House bill

A better plan to build back better? Updated House bill continues to include substantial clean energy tax proposals

Following the White House’s release of an updated framework for the Build Back Better plan on October 28, 2021, the House released a revised budget reconciliation bill totaling $ 1.75 trillion. The updated framework and draft law include substantial tax provisions for the energy sector.

The full text of the bill and a section-by-section summary can be found here. Negotiations on a final package remain ongoing and Senator Manchin has indicated that he is not yet ready to support this House bill. Despite the uncertainty over what will be included in a final package, a few elements of the October 28 House bill are worth noting:

  • Technologically neutral compromise compared to a specific technology: The bill includes both extensions of existing tax credits for renewable energy and alternative fuels (as previously supported by the House) and technology agnostic tax credits (as previously supported by the Senate ). This appears to represent a compromise to bridge the gap between the difference in policy between the two chambers regarding technology-specific energy tax credits versus technology-neutral tax credits.
  • Direct compensation: The bill includes provisions allowing for a cash payment option for a number of credits, including those for renewable energy credits (sections 45 and 48, as well as the proposed technologically neutral provisions) and capture credit, of carbon use and storage (CCUS) of article 45Q. The bill makes explicit what was implied – the fact that such a cash payment could be subject to IRS review prior to payment, which can delay the timeframe for receiving such cash and potentially increase controversy. between taxpayers and the IRS.
  • Support for national content: The bill requires that certain national content requirements be met to qualify for cash payment instead of tax credits. The domestic content requirement includes an introductory period during which the amount of the cash payment is first available in full, then is reduced and ultimately eliminated if the domestic content requirements are not met. The bill includes exceptions to this requirement, although further guidance is needed to comfortably build on the exceptions. The bill further supports the domestic manufacture of renewable energy equipment through increased tax credits for certain facilities that meet national content thresholds, and new and renewed tax credits for facilities that meet national content thresholds. manufacture renewable and alternative energy equipment. In short, the bill seeks to increase domestic manufacturing of energy equipment, but the question remains whether the incentives are sufficient to stimulate large-scale manufacturing of energy equipment to enable developers to meet the targets. National Congress manufacturing.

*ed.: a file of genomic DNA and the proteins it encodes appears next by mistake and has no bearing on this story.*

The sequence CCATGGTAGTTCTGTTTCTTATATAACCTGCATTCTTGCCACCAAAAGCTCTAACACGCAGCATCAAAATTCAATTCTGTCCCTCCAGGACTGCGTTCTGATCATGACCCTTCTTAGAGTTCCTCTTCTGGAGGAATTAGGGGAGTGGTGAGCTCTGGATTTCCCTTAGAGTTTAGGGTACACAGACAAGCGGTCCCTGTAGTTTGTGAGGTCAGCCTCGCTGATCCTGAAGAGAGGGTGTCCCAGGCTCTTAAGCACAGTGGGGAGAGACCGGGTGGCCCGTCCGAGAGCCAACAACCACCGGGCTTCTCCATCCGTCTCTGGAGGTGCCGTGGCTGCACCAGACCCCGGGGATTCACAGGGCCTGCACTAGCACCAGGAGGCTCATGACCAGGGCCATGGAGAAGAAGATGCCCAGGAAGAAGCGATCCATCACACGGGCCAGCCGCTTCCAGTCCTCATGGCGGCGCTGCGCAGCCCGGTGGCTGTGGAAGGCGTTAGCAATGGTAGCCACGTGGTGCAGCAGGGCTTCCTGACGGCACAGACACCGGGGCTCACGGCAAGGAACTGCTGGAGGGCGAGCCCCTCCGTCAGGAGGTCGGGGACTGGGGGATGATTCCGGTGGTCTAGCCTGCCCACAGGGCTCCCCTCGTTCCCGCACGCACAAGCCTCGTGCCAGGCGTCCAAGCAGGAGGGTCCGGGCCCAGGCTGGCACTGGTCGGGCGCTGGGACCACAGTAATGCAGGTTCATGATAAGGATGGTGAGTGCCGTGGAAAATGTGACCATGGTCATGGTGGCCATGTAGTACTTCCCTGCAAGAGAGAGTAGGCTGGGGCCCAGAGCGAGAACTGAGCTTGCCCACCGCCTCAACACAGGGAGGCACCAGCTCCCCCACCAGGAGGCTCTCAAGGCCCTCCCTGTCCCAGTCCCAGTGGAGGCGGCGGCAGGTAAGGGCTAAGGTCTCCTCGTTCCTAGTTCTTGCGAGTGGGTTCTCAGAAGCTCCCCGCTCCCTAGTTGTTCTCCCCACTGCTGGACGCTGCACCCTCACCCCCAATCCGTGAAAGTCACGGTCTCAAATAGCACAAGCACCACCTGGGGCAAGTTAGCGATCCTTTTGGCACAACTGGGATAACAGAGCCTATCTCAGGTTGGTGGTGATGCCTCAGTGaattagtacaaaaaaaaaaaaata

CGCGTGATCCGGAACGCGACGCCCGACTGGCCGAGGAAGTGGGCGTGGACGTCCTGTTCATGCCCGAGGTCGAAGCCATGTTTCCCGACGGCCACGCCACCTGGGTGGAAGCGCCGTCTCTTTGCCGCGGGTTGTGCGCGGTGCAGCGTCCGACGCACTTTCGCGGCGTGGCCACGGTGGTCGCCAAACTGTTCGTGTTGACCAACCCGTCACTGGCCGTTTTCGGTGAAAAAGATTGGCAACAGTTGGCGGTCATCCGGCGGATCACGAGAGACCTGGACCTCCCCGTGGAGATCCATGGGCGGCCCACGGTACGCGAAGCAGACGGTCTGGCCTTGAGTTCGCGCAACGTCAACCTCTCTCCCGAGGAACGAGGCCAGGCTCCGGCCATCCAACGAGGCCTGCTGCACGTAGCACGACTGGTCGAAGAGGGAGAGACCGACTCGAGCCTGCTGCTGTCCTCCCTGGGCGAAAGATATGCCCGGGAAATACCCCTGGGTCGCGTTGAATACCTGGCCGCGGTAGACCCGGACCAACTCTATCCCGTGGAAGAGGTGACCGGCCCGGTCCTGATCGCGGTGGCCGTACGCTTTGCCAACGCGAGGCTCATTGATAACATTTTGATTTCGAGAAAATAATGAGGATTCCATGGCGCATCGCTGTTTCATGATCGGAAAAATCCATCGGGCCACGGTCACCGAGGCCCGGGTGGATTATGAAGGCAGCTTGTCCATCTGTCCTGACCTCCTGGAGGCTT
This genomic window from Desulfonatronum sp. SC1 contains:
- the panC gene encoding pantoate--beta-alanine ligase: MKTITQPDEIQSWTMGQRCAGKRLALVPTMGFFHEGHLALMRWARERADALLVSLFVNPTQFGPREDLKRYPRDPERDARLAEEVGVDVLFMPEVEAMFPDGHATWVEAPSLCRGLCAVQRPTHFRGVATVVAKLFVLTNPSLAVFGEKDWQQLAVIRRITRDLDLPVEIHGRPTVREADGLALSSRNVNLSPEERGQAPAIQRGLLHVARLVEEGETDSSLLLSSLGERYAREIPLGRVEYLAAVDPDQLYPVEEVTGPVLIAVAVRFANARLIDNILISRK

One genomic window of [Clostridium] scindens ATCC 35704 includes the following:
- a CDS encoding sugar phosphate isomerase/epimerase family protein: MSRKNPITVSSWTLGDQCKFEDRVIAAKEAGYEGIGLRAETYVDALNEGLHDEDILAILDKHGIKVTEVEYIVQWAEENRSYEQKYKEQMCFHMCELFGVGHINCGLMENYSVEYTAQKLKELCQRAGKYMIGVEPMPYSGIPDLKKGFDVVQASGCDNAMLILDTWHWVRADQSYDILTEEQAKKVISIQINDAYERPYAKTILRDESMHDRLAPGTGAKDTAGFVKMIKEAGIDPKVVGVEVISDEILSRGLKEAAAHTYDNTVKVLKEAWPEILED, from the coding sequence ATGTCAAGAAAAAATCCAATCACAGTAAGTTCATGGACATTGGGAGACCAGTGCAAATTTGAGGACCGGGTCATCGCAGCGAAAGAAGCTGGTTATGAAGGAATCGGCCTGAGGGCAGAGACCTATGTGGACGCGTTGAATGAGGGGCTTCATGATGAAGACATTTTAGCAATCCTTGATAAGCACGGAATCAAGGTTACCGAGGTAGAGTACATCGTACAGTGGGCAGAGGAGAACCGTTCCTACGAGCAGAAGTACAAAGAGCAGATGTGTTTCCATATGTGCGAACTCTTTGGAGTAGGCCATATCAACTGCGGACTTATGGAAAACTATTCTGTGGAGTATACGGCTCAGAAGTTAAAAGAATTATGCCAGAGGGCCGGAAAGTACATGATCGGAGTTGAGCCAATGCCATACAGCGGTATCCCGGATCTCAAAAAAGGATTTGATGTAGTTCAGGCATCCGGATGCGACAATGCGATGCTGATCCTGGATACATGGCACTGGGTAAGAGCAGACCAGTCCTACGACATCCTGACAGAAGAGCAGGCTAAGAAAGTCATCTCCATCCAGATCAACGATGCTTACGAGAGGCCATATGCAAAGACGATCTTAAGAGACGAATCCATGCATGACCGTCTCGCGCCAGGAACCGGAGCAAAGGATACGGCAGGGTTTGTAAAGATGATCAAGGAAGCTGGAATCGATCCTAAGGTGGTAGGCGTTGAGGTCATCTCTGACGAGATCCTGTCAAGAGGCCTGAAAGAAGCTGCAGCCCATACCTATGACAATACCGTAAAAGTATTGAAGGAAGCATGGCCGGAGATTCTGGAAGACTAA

• Salary and apprenticeship conditions in force: The bill includes a two-tier structure for certain tax credits, including renewable energy credits (sections 45 and 48, as well as the proposed technologically neutral provisions) and the CCUS section 45Q credit. The full credit amount is only available if certain salary and learning requirements are met (subject to exceptions). Notably, Congress appears to recognize the challenge of meeting these requirements without additional guidance, and this bill provides that these requirements will be considered met for any project that begins construction before or within 60 days of the IRS issuing guidance on these requirements. In addition, the bill provides for the possibility of remedying certain shortcomings in compliance with these requirements. Similar provisions are also included elsewhere in the bill.
  • Continued support for CCUS: The bill extends the Section 45Q CCUS credit, significantly reduces the minimum capture thresholds required for credit, and increases certain dollar amounts of credit.
  • Ongoing support for alternative fuel vehicles: The bill provides additional support for alternative fuel vehicles, including bicycles, and related infrastructure.
  • Additional credits: The bill includes credits for autonomous energy storage, transmission, clean hydrogen, sustainable aviation fuels, existing nuclear production facilities and certain other technologies. The bill also authorizes a section 45 PTC for solar installations and a section 48 ITC for interconnection costs. The extension of credits for other technologies has been researched in previous invoices and seems likely to be included in a final invoice.
  • Support for low-income communities: The bill includes the possibility of increasing tax credits for solar and wind power plants put into service in low-income communities and includes certain other environmental justice provisions.